DETROIT – Car shoppers who are anxious to get their hands on GM’s first semi-autonomous technology, originally set to debut this year on the 2016 Cadillac CT6 flagship sedan, are facing a delay.
General Motors confirmed that its Super Cruise technology is set for an introduction in 2017, several months past an expected on-sale date.
“Super Cruise breaks new ground with true hands-free capability for the highway and will be introduced in 2017,” GM said in a statement in response to a query from Edmunds. “Getting the technology right and doing it safely is most important, so the exact month of introduction cannot be announced at this time.”
Super Cruise is capable of semi-automated driving, including hands-off lane following, braking and speed control under certain driving conditions, according to the automaker.
“The system is designed to ease the driver’s workload on freeways only, in bumper-to-bumper traffic and on long road trips,” GM said. “However, the driver’s attention is still required.”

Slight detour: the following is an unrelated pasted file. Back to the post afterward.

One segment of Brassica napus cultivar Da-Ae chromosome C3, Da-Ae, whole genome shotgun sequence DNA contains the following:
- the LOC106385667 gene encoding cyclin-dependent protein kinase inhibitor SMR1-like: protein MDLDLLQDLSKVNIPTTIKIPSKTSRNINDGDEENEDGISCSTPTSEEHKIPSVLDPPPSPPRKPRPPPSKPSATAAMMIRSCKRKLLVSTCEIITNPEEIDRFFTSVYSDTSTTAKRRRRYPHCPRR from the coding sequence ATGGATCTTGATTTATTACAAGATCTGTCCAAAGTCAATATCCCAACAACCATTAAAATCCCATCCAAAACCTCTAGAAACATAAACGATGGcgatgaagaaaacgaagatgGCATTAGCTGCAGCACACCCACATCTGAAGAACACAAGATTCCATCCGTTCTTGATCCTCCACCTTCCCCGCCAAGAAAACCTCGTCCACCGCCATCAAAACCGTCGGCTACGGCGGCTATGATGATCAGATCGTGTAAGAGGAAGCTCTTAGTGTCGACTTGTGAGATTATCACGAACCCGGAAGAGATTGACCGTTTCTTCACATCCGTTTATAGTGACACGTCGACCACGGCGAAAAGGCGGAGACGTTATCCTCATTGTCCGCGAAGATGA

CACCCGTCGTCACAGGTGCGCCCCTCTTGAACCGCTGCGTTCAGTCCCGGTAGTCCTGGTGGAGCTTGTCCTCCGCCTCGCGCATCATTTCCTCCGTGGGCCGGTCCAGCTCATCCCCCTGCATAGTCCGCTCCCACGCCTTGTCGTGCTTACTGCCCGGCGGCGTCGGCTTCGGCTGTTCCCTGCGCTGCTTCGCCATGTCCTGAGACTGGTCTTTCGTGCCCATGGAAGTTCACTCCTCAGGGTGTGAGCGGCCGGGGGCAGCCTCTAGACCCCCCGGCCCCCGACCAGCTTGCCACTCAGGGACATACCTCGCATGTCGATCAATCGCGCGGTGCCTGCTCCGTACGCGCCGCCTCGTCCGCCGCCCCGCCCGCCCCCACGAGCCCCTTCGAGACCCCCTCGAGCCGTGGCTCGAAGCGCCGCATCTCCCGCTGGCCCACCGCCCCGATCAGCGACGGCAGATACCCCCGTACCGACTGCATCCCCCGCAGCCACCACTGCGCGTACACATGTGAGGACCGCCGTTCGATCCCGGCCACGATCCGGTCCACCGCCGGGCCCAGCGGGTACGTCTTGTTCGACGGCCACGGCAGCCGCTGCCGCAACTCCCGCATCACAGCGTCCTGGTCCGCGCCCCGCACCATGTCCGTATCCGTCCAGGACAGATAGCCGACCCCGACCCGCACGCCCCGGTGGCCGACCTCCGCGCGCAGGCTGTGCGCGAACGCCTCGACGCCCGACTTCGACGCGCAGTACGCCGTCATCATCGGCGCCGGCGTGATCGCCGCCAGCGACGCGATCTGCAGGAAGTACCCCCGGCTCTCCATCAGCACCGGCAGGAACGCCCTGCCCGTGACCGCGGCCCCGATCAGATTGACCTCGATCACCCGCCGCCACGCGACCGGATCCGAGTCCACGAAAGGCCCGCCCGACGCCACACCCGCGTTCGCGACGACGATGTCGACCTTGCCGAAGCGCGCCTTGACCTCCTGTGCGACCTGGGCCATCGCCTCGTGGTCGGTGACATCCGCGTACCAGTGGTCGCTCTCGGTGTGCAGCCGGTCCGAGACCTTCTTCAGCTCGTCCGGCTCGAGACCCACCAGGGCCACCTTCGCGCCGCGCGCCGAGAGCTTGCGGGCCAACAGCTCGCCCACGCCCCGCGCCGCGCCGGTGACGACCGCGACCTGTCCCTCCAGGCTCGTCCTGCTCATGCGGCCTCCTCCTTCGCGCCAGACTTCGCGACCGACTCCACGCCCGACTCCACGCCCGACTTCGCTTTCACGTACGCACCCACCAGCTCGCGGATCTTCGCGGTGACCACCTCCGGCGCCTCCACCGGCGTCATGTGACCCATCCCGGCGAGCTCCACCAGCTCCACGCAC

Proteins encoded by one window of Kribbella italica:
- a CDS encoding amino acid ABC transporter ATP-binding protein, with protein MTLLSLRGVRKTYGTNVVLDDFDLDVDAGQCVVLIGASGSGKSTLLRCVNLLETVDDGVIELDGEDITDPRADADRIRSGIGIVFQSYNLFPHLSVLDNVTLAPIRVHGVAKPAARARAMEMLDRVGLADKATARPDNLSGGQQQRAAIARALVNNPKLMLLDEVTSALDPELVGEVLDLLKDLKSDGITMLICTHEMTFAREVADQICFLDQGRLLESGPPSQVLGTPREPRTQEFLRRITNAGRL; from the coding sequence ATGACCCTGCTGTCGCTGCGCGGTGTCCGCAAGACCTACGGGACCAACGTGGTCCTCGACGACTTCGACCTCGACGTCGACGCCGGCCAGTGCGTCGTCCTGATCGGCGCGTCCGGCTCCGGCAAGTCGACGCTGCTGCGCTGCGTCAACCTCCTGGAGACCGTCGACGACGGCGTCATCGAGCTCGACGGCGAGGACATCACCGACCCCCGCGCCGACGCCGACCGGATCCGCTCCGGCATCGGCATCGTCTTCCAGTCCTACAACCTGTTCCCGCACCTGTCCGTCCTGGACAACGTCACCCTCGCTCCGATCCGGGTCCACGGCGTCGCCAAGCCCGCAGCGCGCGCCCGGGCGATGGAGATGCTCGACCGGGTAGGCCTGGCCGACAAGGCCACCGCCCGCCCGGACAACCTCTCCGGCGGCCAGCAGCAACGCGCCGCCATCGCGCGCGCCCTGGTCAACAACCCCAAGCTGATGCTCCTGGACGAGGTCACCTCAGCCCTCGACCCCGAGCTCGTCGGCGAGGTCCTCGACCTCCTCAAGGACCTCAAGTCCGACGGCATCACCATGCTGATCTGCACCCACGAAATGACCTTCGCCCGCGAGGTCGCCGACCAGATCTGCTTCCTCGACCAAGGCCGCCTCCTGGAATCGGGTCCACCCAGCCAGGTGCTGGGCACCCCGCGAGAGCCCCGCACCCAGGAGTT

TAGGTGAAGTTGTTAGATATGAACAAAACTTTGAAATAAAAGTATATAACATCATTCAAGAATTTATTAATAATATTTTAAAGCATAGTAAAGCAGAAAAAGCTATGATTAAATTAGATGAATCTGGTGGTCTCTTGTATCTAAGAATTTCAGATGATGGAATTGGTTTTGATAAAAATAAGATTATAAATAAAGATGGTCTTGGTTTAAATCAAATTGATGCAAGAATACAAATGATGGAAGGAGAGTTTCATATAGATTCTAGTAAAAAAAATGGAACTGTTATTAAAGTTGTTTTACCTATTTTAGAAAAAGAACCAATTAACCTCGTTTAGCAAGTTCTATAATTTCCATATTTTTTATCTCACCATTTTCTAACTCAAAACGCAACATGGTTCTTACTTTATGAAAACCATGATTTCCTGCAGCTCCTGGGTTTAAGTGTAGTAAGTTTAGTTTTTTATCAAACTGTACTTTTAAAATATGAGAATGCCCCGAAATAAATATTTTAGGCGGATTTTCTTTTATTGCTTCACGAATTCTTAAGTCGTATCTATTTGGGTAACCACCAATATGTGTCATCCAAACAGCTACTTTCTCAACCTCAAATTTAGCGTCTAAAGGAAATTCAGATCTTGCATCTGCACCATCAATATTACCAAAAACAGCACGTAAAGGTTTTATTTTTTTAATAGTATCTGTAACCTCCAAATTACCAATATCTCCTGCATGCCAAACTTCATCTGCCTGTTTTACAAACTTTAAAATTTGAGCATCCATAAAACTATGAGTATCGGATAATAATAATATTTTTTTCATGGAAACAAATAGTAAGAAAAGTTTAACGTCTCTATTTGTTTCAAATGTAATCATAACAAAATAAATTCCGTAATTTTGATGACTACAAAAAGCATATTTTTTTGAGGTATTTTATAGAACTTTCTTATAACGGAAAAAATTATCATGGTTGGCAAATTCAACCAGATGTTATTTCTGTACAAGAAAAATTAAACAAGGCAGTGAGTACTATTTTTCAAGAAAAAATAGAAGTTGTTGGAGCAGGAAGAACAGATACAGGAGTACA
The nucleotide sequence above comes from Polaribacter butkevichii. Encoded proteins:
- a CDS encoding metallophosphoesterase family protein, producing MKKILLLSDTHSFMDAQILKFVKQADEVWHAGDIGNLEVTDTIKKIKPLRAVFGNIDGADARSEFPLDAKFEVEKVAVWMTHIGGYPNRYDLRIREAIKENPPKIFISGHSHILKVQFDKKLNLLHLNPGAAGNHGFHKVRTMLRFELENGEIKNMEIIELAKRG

Automakers are being cautious as they introduce self-driving features.
Tesla Motors on Sunday said it is limiting the hands-free operation of its Autopilot driving system in the Tesla Model S sedan as it adds updates.
The move follows YouTube videos posted by some Tesla drivers that show what appear to be near-misses on the road with Autopilot.
“I’m not aware of any cases where Autopilot caused an accident,” said Tesla CEO Elon Musk in a media conference call. “In fact, even the cases where people did pretty crazy things – set the car in autonomous mode and got into the backseat – none of those resulted in accidents.”
The Autosteer feature in what Tesla calls Autopilot 7.1 software is now restricted on residential roads and roads without a center divider.
Edmunds says: GM wants to perfect the Super Cruise system, so car shoppers will have to be patient and wait a bit longer for the rollout of the technology.